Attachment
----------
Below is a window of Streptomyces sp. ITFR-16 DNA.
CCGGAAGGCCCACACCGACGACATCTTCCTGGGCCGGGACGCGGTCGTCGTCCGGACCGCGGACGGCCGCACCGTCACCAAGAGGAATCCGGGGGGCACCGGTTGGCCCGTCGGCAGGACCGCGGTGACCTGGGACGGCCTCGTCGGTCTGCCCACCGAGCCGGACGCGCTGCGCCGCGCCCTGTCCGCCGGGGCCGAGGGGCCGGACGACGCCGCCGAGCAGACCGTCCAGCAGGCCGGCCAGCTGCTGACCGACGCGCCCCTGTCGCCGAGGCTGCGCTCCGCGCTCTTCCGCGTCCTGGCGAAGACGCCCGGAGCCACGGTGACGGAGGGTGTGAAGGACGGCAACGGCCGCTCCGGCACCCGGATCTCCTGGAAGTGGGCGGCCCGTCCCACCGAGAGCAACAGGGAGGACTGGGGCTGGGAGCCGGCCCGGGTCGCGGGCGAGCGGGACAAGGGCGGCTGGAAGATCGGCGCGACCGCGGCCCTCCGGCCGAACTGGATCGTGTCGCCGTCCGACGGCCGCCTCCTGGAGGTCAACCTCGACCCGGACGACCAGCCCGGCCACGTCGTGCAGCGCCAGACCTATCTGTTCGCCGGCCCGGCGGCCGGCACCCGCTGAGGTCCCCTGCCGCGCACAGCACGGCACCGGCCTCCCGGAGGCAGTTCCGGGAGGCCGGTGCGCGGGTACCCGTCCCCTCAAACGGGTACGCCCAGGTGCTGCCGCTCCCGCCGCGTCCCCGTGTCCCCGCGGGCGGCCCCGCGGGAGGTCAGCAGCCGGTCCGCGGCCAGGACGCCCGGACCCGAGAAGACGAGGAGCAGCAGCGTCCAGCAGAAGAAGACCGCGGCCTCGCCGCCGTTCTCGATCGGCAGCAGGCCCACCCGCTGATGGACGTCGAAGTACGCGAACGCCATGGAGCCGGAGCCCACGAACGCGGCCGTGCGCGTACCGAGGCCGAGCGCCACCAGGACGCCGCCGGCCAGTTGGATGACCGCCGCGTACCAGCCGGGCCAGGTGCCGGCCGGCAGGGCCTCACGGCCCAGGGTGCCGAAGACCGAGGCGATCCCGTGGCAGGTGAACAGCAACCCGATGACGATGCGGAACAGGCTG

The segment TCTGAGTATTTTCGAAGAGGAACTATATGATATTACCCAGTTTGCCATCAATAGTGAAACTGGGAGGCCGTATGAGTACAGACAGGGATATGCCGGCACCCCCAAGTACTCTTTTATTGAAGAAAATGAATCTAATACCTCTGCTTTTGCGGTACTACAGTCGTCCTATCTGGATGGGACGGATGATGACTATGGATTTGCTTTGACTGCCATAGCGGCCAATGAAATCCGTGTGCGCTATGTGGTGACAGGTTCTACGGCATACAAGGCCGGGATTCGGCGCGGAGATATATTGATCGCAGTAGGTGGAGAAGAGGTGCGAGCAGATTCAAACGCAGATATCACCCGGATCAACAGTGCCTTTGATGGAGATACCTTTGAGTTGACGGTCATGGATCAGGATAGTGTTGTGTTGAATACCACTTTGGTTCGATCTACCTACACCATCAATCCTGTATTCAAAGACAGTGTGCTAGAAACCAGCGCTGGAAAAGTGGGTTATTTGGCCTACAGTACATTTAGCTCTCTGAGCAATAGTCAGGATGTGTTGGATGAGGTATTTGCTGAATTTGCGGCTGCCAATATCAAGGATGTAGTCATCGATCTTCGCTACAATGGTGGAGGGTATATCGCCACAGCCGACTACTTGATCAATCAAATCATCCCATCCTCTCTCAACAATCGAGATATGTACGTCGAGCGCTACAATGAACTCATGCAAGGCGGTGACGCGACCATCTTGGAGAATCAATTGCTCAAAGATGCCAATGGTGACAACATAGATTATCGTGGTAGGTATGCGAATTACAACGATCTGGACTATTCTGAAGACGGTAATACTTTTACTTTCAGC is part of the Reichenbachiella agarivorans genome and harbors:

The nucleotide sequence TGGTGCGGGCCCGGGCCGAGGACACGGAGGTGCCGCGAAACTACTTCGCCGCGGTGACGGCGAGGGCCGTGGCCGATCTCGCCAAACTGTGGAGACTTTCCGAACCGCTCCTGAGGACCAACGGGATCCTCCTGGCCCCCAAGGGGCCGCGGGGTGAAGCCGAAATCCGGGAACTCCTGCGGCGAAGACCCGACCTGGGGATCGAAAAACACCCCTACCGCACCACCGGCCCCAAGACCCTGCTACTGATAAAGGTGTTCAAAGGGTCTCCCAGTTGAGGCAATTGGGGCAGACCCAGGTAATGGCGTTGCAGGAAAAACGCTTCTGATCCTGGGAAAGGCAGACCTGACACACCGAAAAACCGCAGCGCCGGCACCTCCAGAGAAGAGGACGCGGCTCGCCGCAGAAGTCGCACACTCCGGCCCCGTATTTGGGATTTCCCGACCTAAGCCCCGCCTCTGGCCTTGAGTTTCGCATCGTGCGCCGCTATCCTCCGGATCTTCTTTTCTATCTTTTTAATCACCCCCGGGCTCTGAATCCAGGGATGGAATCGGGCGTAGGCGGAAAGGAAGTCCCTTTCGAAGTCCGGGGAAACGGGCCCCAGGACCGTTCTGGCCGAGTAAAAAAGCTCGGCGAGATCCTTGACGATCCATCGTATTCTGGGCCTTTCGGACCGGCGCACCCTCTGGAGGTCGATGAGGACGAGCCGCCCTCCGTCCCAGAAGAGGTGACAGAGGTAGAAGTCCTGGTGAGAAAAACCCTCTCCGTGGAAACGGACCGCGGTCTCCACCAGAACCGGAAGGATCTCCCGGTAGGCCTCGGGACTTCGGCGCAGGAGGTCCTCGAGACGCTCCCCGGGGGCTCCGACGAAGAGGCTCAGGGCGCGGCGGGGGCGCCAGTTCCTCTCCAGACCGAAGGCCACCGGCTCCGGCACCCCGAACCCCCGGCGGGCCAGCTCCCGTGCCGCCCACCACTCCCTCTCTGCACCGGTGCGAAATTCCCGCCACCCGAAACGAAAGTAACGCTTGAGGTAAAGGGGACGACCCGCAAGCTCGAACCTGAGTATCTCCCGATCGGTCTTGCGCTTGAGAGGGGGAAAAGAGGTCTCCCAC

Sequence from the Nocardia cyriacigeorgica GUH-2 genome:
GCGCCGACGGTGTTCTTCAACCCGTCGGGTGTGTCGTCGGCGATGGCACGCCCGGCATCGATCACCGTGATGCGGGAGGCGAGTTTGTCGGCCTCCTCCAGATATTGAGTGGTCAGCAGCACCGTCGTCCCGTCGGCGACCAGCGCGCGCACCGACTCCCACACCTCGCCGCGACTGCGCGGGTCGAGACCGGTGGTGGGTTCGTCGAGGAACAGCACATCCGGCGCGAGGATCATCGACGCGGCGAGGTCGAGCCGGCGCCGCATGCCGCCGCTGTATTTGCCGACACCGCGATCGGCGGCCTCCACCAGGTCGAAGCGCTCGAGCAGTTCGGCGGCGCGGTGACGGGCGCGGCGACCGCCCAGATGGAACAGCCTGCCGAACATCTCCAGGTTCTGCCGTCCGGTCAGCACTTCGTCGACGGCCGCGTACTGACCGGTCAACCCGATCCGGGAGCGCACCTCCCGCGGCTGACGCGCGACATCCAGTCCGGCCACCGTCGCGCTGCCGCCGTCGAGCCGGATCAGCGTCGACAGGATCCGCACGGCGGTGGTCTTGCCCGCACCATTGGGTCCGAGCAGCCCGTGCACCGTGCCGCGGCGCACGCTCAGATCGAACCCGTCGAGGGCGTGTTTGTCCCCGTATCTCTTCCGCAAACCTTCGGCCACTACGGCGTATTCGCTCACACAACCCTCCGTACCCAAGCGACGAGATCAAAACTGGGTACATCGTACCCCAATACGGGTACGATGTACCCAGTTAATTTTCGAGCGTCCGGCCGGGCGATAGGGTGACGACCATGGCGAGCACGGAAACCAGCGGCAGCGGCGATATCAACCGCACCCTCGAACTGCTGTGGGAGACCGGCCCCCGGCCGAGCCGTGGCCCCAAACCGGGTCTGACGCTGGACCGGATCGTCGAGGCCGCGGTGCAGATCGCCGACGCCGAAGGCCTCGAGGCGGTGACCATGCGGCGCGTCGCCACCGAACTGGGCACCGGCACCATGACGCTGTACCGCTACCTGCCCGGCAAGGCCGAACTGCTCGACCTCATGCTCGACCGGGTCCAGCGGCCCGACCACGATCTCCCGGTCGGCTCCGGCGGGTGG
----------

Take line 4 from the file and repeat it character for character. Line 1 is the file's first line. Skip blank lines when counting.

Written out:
The nucleotide sequence TGGTGCGGGCCCGGGCCGAGGACACGGAGGTGCCGCGAAACTACTTCGCCGCGGTGACGGCGAGGGCCGTGGCCGATCTCGCCAAACTGTGGAGACTTTCCGAACCGCTCCTGAGGACCAACGGGATCCTCCTGGCCCCCAAGGGGCCGCGGGGTGAAGCCGAAATCCGGGAACTCCTGCGGCGAAGACCCGACCTGGGGATCGAAAAACACCCCTACCGCACCACCGGCCCCAAGACCCTGCTACTGATAAAGGTGTTCAAAGGGTCTCCCAGTTGAGGCAATTGGGGCAGACCCAGGTAATGGCGTTGCAGGAAAAACGCTTCTGATCCTGGGAAAGGCAGACCTGACACACCGAAAAACCGCAGCGCCGGCACCTCCAGAGAAGAGGACGCGGCTCGCCGCAGAAGTCGCACACTCCGGCCCCGTATTTGGGATTTCCCGACCTAAGCCCCGCCTCTGGCCTTGAGTTTCGCATCGTGCGCCGCTATCCTCCGGATCTTCTTTTCTATCTTTTTAATCACCCCCGGGCTCTGAATCCAGGGATGGAATCGGGCGTAGGCGGAAAGGAAGTCCCTTTCGAAGTCCGGGGAAACGGGCCCCAGGACCGTTCTGGCCGAGTAAAAAAGCTCGGCGAGATCCTTGACGATCCATCGTATTCTGGGCCTTTCGGACCGGCGCACCCTCTGGAGGTCGATGAGGACGAGCCGCCCTCCGTCCCAGAAGAGGTGACAGAGGTAGAAGTCCTGGTGAGAAAAACCCTCTCCGTGGAAACGGACCGCGGTCTCCACCAGAACCGGAAGGATCTCCCGGTAGGCCTCGGGACTTCGGCGCAGGAGGTCCTCGAGACGCTCCCCGGGGGCTCCGACGAAGAGGCTCAGGGCGCGGCGGGGGCGCCAGTTCCTCTCCAGACCGAAGGCCACCGGCTCCGGCACCCCGAACCCCCGGCGGGCCAGCTCCCGTGCCGCCCACCACTCCCTCTCTGCACCGGTGCGAAATTCCCGCCACCCGAAACGAAAGTAACGCTTGAGGTAAAGGGGACGACCCGCAAGCTCGAACCTGAGTATCTCCCGATCGGTCTTGCGCTTGAGAGGGGGAAAAGAGGTCTCCCAC